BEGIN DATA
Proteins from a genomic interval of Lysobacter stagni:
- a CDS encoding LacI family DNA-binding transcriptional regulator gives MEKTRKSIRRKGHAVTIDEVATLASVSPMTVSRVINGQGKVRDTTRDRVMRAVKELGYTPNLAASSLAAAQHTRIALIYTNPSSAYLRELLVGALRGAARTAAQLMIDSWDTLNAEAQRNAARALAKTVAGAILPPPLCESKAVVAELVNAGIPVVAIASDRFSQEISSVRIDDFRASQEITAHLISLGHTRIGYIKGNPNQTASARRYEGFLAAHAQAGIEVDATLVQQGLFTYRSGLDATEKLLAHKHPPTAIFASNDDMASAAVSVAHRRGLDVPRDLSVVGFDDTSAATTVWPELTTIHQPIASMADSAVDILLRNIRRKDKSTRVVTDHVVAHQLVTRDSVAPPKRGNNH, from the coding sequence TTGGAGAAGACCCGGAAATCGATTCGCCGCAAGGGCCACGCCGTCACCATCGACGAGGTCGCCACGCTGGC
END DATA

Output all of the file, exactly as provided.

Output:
Proteins from a genomic interval of Lysobacter stagni:
- a CDS encoding LacI family DNA-binding transcriptional regulator gives MEKTRKSIRRKGHAVTIDEVATLASVSPMTVSRVINGQGKVRDTTRDRVMRAVKELGYTPNLAASSLAAAQHTRIALIYTNPSSAYLRELLVGALRGAARTAAQLMIDSWDTLNAEAQRNAARALAKTVAGAILPPPLCESKAVVAELVNAGIPVVAIASDRFSQEISSVRIDDFRASQEITAHLISLGHTRIGYIKGNPNQTASARRYEGFLAAHAQAGIEVDATLVQQGLFTYRSGLDATEKLLAHKHPPTAIFASNDDMASAAVSVAHRRGLDVPRDLSVVGFDDTSAATTVWPELTTIHQPIASMADSAVDILLRNIRRKDKSTRVVTDHVVAHQLVTRDSVAPPKRGNNH, from the coding sequence TTGGAGAAGACCCGGAAATCGATTCGCCGCAAGGGCCACGCCGTCACCATCGACGAGGTCGCCACGCTGGC